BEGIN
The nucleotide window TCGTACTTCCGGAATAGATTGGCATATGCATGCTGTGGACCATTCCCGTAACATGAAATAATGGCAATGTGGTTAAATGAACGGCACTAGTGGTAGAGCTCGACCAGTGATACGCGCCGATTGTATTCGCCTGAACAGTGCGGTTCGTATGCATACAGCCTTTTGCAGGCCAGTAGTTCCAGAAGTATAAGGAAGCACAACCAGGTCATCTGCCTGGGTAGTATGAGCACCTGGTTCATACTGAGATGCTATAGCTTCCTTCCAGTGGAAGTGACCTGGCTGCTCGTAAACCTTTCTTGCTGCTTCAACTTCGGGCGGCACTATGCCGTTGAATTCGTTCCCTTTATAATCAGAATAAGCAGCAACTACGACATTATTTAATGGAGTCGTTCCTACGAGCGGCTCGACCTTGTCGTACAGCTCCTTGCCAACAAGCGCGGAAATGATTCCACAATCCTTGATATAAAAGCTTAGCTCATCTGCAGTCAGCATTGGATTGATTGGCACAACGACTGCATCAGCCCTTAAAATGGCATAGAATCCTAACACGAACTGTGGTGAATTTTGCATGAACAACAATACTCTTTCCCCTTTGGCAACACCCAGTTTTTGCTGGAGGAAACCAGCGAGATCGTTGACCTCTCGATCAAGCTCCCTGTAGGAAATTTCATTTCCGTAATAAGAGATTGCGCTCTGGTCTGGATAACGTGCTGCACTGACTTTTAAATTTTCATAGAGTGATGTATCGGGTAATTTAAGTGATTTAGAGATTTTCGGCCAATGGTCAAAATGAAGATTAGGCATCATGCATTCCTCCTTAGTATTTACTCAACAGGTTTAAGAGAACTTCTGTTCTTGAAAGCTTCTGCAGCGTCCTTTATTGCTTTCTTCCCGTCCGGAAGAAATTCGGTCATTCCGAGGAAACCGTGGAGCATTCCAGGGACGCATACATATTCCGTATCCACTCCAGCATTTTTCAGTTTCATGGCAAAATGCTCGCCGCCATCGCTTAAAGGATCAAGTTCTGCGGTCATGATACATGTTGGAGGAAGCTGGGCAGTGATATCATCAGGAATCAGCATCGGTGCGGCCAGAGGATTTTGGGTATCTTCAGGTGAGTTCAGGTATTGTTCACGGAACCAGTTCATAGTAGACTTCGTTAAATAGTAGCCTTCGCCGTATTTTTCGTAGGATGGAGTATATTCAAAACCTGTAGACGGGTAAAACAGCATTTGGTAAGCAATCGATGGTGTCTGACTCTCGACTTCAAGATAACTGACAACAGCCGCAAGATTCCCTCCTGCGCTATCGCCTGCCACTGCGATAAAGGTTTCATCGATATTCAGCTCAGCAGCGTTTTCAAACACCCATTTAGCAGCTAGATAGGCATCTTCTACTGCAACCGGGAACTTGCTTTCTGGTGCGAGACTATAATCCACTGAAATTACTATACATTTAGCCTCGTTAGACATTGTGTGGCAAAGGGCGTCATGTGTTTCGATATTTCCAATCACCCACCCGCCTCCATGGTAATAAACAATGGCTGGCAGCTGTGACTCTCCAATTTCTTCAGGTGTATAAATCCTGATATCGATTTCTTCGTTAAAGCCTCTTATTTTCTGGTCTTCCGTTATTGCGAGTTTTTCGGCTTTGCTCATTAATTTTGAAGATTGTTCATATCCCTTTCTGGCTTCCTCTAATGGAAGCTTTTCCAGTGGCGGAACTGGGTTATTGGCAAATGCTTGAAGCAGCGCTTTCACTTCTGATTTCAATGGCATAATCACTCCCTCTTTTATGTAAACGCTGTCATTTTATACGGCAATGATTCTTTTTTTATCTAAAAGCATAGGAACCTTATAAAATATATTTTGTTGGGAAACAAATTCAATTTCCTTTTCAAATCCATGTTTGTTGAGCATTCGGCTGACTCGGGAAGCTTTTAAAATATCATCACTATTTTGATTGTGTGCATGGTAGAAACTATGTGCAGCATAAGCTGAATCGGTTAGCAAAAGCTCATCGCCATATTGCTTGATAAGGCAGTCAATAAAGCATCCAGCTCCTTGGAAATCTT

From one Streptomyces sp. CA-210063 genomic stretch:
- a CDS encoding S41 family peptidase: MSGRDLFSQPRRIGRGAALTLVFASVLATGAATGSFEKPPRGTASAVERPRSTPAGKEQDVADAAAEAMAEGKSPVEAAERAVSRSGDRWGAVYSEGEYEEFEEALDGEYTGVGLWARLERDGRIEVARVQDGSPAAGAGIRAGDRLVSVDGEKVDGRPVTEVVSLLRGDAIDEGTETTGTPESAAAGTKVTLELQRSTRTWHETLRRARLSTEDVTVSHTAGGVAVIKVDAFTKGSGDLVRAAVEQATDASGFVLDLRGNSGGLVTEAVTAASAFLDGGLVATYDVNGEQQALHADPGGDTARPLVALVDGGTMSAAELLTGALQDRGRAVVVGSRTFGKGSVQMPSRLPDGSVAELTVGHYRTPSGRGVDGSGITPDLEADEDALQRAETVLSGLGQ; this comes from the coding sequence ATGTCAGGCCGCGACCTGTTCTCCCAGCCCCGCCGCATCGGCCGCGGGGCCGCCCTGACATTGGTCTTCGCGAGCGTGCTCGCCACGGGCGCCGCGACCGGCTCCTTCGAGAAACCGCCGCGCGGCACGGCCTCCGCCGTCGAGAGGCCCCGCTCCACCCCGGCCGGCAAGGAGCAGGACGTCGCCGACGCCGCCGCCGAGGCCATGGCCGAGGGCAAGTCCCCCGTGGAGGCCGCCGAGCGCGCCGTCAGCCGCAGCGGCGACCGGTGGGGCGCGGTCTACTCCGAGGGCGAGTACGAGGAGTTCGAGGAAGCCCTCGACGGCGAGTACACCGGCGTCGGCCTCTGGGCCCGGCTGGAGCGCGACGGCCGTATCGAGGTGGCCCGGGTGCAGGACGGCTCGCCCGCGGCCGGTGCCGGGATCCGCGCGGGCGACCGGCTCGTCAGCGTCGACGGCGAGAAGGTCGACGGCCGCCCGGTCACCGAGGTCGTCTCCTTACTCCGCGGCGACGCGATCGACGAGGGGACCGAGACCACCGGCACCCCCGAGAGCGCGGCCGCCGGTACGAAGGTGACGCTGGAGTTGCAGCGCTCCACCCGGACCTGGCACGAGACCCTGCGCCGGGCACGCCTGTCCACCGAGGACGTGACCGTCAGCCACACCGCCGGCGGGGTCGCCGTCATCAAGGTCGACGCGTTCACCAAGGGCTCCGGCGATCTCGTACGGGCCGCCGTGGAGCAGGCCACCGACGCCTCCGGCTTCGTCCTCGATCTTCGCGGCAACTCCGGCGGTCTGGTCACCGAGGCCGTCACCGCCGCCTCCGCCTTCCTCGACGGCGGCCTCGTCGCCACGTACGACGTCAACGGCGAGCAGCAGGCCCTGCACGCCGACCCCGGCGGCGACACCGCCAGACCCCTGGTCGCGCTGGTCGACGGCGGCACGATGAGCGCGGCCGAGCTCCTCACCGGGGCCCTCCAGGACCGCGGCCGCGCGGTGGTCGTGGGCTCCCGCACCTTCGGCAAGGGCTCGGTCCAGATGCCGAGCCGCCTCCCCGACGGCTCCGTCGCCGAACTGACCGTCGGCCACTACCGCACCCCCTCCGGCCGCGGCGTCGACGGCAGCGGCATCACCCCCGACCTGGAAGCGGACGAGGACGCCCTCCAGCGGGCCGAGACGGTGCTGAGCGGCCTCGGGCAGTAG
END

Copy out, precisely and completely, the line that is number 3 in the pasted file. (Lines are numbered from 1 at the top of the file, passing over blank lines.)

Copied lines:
- a CDS encoding S41 family peptidase: MSGRDLFSQPRRIGRGAALTLVFASVLATGAATGSFEKPPRGTASAVERPRSTPAGKEQDVADAAAEAMAEGKSPVEAAERAVSRSGDRWGAVYSEGEYEEFEEALDGEYTGVGLWARLERDGRIEVARVQDGSPAAGAGIRAGDRLVSVDGEKVDGRPVTEVVSLLRGDAIDEGTETTGTPESAAAGTKVTLELQRSTRTWHETLRRARLSTEDVTVSHTAGGVAVIKVDAFTKGSGDLVRAAVEQATDASGFVLDLRGNSGGLVTEAVTAASAFLDGGLVATYDVNGEQQALHADPGGDTARPLVALVDGGTMSAAELLTGALQDRGRAVVVGSRTFGKGSVQMPSRLPDGSVAELTVGHYRTPSGRGVDGSGITPDLEADEDALQRAETVLSGLGQ; this comes from the coding sequence ATGTCAGGCCGCGACCTGTTCTCCCAGCCCCGCCGCATCGGCCGCGGGGCCGCCCTGACATTGGTCTTCGCGAGCGTGCTCGCCACGGGCGCCGCGACCGGCTCCTTCGAGAAACCGCCGCGCGGCACGGCCTCCGCCGTCGAGAGGCCCCGCTCCACCCCGGCCGGCAAGGAGCAGGACGTCGCCGACGCCGCCGCCGAGGCCATGGCCGAGGGCAAGTCCCCCGTGGAGGCCGCCGAGCGCGCCGTCAGCCGCAGCGGCGACCGGTGGGGCGCGGTCTACTCCGAGGGCGAGTACGAGGAGTTCGAGGAAGCCCTCGACGGCGAGTACACCGGCGTCGGCCTCTGGGCCCGGCTGGAGCGCGACGGCCGTATCGAGGTGGCCCGGGTGCAGGACGGCTCGCCCGCGGCCGGTGCCGGGATCCGCGCGGGCGACCGGCTCGTCAGCGTCGACGGCGAGAAGGTCGACGGCCGCCCGGTCACCGAGGTCGTCTCCTTACTCCGCGGCGACGCGATCGACGAGGGGACCGAGACCACCGGCACCCCCGAGAGCGCGGCCGCCGGTACGAAGGTGACGCTGGAGTTGCAGCGCTCCACCCGGACCTGGCACGAGACCCTGCGCCGGGCACGCCTGTCCACCGAGGACGTGACCGTCAGCCACACCGCCGGCGGGGTCGCCGTCATCAAGGTCGACGCGTTCACCAAGGGCTCCGGCGATCTCGTACGGGCCGCCGTGGAGCAGGCCACCGACGCCTCCGGCTTCGTCCTCGATCTTCGCGGCAACTCCGGCGGTCTGGTCACCGAGGCCGTCACCGCCGCCTCCGCCTTCCTCGACGGCGGCCTCGTCGCCACGTACGACGTCAACGGCGAGCAGCAGGCCCTGCACGCCGACCCCGGCGGCGACACCGCCAGACCCCTGGTCGCGCTGGTCGACGGCGGCACGATGAGCGCGGCCGAGCTCCTCACCGGGGCCCTCCAGGACCGCGGCCGCGCGGTGGTCGTGGGCTCCCGCACCTTCGGCAAGGGCTCGGTCCAGATGCCGAGCCGCCTCCCCGACGGCTCCGTCGCCGAACTGACCGTCGGCCACTACCGCACCCCCTCCGGCCGCGGCGTCGACGGCAGCGGCATCACCCCCGACCTGGAAGCGGACGAGGACGCCCTCCAGCGGGCCGAGACGGTGCTGAGCGGCCTCGGGCAGTAG